Politically polarized Americans move to states with similar views on abortion, masked mandates and CRT
Red states get redder and blue bluer: Politically polarized Americans move to states that reflect their own views on abortion, mask mandates and CRT
- A Redfin poll found that more Americans will vote with their feet by 2022
- A look at the users in Los Angeles revealed that 25% of those who moved to the blue states stayed, while nearly 10 percent decided to go red
- Redfin predicts mask and vaccine mandates and critical race theory will lead to greater polarization between states and even local neighborhoods
Americans have begun to consider a state’s political ideology in their decision to relocate as the nation becomes increasingly polarized.
A survey by redfin, a Seattle-based real estate brokerage, predicted that by 2022, more people would vote with their feet and move to states that align with their political views on abortion, civil rights, mask mandates and critical race theory.
“As workers have more control over where they live, more people will seek out areas where there are like-minded people with laws that match their political beliefs,” wrote Daryl Fairweather, Redfin’s chief economist.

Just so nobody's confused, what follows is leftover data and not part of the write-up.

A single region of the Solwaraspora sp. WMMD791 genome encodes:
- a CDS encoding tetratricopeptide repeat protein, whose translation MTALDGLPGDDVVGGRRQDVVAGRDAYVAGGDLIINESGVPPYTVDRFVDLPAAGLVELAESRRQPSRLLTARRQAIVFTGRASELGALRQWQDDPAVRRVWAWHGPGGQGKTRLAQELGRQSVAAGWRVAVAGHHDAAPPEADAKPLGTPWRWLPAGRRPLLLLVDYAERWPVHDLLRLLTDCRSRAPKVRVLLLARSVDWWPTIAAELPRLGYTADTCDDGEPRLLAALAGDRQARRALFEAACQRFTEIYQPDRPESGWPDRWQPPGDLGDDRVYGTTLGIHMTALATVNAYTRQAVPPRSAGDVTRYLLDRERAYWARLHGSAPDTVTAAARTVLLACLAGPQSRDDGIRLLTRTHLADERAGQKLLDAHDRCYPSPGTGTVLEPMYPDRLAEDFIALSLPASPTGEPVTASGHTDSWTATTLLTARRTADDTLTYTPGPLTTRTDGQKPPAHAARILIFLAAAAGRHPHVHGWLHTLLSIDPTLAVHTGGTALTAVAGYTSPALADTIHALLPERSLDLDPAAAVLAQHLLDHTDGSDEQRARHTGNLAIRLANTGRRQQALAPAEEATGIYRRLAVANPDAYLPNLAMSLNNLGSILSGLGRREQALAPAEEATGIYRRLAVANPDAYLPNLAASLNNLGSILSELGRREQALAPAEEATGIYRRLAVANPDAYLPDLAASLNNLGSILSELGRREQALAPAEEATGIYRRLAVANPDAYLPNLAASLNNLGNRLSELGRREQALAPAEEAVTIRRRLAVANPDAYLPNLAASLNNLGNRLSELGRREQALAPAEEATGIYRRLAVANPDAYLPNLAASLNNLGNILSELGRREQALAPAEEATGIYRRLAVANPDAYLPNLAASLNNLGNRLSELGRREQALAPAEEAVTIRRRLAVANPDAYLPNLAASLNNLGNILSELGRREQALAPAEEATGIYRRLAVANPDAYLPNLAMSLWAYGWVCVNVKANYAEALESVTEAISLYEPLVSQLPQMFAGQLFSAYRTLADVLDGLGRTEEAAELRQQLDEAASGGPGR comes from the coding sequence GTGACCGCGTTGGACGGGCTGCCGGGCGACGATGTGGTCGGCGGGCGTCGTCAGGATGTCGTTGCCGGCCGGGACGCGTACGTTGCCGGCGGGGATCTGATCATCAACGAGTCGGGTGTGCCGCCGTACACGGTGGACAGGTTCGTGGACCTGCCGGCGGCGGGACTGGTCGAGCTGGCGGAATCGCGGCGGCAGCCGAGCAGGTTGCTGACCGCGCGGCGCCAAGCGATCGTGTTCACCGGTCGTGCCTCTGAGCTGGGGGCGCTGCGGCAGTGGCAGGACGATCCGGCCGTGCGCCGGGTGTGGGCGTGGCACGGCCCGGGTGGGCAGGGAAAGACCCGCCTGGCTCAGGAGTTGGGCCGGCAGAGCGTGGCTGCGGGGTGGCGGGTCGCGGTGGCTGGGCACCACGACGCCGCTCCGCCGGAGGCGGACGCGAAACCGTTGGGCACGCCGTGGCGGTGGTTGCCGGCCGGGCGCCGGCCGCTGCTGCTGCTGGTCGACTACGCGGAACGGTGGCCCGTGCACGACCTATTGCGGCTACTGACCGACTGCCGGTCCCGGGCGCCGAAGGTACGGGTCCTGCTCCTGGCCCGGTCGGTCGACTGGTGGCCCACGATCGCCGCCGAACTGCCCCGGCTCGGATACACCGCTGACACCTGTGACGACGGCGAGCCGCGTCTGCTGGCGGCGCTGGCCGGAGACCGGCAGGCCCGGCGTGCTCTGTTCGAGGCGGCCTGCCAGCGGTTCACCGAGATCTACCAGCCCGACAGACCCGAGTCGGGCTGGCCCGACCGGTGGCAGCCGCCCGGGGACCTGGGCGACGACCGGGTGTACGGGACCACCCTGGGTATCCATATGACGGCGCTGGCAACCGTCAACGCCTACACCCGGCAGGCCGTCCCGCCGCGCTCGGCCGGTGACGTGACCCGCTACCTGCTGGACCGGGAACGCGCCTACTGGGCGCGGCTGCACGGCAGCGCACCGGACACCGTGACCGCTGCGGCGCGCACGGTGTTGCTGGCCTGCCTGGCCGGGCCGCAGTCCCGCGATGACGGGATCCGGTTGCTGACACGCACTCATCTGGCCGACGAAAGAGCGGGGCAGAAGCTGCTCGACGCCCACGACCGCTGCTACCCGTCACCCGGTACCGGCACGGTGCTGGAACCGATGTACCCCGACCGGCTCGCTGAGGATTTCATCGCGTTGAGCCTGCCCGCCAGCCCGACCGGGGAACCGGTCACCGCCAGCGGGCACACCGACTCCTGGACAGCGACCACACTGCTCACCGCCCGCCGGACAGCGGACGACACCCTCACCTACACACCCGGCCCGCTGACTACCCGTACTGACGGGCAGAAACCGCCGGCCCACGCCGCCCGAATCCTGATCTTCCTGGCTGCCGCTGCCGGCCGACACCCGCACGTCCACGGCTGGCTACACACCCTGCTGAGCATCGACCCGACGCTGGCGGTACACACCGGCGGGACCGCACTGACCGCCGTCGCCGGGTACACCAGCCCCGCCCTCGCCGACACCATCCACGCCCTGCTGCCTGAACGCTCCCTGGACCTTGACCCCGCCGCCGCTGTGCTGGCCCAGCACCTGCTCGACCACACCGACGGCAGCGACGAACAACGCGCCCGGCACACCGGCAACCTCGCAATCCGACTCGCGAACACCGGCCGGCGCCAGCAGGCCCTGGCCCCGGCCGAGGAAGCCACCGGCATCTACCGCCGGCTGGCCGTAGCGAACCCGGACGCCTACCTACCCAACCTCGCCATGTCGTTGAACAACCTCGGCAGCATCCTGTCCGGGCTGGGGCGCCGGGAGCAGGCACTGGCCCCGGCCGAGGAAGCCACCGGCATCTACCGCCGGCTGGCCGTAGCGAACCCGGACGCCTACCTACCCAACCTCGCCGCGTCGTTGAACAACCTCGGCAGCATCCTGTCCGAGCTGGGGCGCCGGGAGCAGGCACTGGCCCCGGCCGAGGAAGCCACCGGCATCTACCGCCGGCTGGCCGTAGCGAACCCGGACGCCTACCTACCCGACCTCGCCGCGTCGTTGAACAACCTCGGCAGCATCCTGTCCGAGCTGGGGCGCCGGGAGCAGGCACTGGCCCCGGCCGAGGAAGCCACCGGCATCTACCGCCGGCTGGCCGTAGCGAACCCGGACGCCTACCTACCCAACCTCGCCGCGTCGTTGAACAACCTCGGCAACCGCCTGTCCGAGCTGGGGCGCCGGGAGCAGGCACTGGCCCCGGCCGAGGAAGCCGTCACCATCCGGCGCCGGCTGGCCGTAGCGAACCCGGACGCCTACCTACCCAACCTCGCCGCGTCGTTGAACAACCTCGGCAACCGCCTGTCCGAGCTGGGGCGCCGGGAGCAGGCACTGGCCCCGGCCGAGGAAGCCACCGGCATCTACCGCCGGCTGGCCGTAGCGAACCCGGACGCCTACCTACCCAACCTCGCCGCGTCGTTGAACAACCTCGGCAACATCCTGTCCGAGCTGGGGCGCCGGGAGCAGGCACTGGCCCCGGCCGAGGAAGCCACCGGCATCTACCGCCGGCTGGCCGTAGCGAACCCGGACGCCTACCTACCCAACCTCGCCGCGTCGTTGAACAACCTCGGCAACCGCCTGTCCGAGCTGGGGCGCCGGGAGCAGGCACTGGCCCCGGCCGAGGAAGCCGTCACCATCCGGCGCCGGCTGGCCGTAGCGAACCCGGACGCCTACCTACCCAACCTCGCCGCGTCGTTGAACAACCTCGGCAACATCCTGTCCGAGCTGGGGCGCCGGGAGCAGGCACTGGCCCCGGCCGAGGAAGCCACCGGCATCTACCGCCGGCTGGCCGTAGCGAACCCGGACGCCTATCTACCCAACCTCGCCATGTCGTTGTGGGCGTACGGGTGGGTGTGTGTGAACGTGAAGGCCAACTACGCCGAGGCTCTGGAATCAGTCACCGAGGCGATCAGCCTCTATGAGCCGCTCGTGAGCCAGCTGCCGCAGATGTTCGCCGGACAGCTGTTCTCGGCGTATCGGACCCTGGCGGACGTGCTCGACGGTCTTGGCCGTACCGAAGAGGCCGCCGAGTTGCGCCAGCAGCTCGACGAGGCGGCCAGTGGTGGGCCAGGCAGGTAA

“We will also see more blue enclaves growing in red areas and vice versa as parents select school districts that align with their preferences regarding mask mandates, critical race theory and other controversial issues.”
A Redfin survey found that about 25 percent of users in Los Angeles preferred to stay in a blue state, while nearly 10 percent chose to go red in the third quarter of 2021.
More and more people are moving to states with abortion laws that match their political ideology. Pictured, protests against the six-week abortion ban in Texas, under investigation by the US Supreme Court on Nov. 1.
Redfin found that of Los Angeles users who moved in the third quarter of 2021, 25.4 percent moved to the blue states, while nearly 10 percent moved to the red states, with many citing issues such as abortion, vote protection laws, and civil rights laws as a of the reasons they chose to move.
An October survey of more than 1,000 Redfin users across the country found that 32 percent of people didn’t want to live in a place where abortion was completely legal, and nearly all rejected the idea.
At the other end of the political spectrum, 40 percent said they would rather live in a state where abortion is completely legal and accessible, and 12 percent said it would be a deal breaker.
The issue came back into the national spotlight after Texas passed the country’s strictest anti-abortion law in September, banning abortion after six weeks. The law sparked hundreds of nationwide protests against the Lone Star state.